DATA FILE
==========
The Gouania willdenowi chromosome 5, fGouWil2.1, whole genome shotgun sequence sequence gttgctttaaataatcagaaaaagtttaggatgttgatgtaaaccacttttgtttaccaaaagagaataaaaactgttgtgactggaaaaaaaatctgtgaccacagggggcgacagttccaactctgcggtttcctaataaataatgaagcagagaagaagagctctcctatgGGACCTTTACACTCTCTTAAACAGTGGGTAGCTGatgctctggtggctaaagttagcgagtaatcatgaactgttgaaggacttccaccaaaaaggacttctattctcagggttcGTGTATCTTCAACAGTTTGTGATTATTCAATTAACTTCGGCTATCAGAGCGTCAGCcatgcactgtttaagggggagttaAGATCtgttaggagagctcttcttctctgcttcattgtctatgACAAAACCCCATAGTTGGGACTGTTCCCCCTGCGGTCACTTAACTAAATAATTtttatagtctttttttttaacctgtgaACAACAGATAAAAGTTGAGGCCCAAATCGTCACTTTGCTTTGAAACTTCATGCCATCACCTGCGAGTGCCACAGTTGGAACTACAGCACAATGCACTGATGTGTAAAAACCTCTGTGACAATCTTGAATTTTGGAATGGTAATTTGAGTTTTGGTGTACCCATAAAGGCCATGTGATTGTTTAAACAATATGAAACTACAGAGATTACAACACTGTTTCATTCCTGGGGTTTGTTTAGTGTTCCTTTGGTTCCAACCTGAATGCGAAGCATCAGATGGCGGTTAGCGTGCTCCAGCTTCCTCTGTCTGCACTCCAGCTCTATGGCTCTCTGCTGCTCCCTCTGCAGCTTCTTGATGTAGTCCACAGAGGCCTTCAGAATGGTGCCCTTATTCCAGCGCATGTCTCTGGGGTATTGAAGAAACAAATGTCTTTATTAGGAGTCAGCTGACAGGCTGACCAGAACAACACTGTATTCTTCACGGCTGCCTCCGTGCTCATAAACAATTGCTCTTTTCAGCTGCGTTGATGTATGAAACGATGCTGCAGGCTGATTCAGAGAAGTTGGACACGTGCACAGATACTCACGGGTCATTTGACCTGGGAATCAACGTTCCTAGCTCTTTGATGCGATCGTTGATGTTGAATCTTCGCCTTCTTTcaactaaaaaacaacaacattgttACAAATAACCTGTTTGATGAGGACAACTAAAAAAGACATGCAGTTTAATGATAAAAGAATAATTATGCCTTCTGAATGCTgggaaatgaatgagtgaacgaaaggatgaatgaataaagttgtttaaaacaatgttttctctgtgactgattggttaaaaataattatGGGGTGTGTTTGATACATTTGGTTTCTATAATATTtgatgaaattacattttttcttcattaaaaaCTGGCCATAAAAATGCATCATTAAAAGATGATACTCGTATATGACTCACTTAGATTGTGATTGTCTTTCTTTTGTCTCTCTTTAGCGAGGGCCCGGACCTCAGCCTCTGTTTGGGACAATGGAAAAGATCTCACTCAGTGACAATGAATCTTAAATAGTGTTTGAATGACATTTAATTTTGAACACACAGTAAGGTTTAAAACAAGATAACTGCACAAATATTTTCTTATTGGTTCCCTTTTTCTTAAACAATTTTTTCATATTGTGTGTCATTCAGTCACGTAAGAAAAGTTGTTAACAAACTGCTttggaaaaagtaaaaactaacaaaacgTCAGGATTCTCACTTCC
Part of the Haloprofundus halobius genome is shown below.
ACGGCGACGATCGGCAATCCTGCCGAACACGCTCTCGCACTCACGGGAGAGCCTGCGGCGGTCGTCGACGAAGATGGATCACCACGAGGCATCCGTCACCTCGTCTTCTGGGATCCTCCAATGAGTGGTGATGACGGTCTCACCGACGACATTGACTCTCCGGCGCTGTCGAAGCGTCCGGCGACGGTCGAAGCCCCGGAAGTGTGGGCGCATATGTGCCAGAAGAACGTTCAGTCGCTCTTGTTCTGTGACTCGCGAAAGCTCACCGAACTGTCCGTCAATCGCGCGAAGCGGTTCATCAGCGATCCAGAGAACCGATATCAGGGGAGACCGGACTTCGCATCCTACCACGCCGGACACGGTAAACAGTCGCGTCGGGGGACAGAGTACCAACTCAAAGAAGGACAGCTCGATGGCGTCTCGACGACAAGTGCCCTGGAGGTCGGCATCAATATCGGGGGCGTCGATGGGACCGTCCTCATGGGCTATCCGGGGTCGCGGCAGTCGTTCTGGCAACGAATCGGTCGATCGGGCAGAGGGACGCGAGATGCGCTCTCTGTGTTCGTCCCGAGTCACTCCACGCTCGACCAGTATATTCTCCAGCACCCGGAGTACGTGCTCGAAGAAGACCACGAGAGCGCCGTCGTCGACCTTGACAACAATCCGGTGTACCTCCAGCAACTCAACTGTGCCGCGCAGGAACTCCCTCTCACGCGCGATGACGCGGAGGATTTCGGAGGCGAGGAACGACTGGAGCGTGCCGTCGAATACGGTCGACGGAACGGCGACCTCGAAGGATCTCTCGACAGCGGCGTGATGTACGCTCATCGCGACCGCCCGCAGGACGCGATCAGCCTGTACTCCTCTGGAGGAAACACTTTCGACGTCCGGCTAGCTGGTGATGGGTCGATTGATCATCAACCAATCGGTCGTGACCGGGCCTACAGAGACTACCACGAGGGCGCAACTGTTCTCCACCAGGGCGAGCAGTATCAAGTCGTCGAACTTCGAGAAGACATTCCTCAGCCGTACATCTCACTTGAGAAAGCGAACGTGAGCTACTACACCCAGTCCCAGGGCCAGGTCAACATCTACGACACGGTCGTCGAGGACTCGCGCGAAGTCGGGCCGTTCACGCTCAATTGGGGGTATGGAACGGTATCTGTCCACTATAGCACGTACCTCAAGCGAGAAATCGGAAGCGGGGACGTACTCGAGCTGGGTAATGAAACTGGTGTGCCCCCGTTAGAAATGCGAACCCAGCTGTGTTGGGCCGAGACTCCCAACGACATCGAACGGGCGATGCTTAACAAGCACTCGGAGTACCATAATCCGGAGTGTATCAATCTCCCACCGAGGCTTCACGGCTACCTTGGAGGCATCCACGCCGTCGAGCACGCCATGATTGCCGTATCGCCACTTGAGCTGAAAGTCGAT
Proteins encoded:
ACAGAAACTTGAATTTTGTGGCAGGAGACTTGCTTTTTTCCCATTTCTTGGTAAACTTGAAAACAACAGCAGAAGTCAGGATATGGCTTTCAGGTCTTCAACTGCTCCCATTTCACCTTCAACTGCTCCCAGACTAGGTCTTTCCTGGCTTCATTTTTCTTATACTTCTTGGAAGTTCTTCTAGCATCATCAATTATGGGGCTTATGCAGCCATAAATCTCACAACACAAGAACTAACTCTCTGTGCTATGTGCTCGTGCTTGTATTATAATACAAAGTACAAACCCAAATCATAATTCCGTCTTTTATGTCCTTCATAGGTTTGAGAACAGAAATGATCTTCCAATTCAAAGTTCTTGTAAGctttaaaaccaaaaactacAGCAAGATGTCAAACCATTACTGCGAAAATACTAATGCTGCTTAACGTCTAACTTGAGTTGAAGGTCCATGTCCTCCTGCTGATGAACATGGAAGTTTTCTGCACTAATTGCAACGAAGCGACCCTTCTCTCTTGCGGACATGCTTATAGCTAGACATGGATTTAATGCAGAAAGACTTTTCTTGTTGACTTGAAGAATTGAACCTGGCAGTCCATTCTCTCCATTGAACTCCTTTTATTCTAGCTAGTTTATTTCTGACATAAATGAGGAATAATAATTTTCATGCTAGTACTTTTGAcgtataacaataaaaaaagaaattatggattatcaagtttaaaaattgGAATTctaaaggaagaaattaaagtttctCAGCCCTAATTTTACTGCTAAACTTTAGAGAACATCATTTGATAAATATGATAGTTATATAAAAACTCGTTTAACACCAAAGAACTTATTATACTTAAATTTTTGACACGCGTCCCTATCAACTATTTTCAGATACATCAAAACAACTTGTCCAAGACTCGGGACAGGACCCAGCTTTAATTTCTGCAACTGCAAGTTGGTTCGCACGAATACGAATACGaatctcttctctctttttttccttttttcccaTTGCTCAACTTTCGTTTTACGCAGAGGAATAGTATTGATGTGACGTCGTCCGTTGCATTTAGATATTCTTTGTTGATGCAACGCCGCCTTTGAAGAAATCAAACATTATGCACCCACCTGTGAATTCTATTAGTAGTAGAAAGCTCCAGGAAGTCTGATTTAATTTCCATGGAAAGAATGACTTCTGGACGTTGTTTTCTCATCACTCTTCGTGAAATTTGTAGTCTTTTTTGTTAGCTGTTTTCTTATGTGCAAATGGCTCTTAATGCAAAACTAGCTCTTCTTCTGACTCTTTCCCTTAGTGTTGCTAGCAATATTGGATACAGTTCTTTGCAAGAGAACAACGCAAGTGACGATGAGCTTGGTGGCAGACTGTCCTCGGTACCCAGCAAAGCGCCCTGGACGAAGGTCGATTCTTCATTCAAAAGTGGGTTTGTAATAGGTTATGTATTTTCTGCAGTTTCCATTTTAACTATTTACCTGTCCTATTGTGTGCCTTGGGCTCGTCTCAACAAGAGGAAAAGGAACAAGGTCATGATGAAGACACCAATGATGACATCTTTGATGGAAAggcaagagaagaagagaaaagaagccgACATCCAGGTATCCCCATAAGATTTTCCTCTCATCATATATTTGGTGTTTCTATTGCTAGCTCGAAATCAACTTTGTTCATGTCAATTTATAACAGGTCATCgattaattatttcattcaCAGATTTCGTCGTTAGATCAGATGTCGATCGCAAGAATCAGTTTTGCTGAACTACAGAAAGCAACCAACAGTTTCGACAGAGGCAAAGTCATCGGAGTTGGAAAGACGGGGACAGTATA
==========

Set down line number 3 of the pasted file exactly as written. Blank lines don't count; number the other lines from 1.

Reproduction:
ACGGCGACGATCGGCAATCCTGCCGAACACGCTCTCGCACTCACGGGAGAGCCTGCGGCGGTCGTCGACGAAGATGGATCACCACGAGGCATCCGTCACCTCGTCTTCTGGGATCCTCCAATGAGTGGTGATGACGGTCTCACCGACGACATTGACTCTCCGGCGCTGTCGAAGCGTCCGGCGACGGTCGAAGCCCCGGAAGTGTGGGCGCATATGTGCCAGAAGAACGTTCAGTCGCTCTTGTTCTGTGACTCGCGAAAGCTCACCGAACTGTCCGTCAATCGCGCGAAGCGGTTCATCAGCGATCCAGAGAACCGATATCAGGGGAGACCGGACTTCGCATCCTACCACGCCGGACACGGTAAACAGTCGCGTCGGGGGACAGAGTACCAACTCAAAGAAGGACAGCTCGATGGCGTCTCGACGACAAGTGCCCTGGAGGTCGGCATCAATATCGGGGGCGTCGATGGGACCGTCCTCATGGGCTATCCGGGGTCGCGGCAGTCGTTCTGGCAACGAATCGGTCGATCGGGCAGAGGGACGCGAGATGCGCTCTCTGTGTTCGTCCCGAGTCACTCCACGCTCGACCAGTATATTCTCCAGCACCCGGAGTACGTGCTCGAAGAAGACCACGAGAGCGCCGTCGTCGACCTTGACAACAATCCGGTGTACCTCCAGCAACTCAACTGTGCCGCGCAGGAACTCCCTCTCACGCGCGATGACGCGGAGGATTTCGGAGGCGAGGAACGACTGGAGCGTGCCGTCGAATACGGTCGACGGAACGGCGACCTCGAAGGATCTCTCGACAGCGGCGTGATGTACGCTCATCGCGACCGCCCGCAGGACGCGATCAGCCTGTACTCCTCTGGAGGAAACACTTTCGACGTCCGGCTAGCTGGTGATGGGTCGATTGATCATCAACCAATCGGTCGTGACCGGGCCTACAGAGACTACCACGAGGGCGCAACTGTTCTCCACCAGGGCGAGCAGTATCAAGTCGTCGAACTTCGAGAAGACATTCCTCAGCCGTACATCTCACTTGAGAAAGCGAACGTGAGCTACTACACCCAGTCCCAGGGCCAGGTCAACATCTACGACACGGTCGTCGAGGACTCGCGCGAAGTCGGGCCGTTCACGCTCAATTGGGGGTATGGAACGGTATCTGTCCACTATAGCACGTACCTCAAGCGAGAAATCGGAAGCGGGGACGTACTCGAGCTGGGTAATGAAACTGGTGTGCCCCCGTTAGAAATGCGAACCCAGCTGTGTTGGGCCGAGACTCCCAACGACATCGAACGGGCGATGCTTAACAAGCACTCGGAGTACCATAATCCGGAGTGTATCAATCTCCCACCGAGGCTTCACGGCTACCTTGGAGGCATCCACGCCGTCGAGCACGCCATGATTGCCGTATCGCCACTTGAGCTGAAAGTCGAT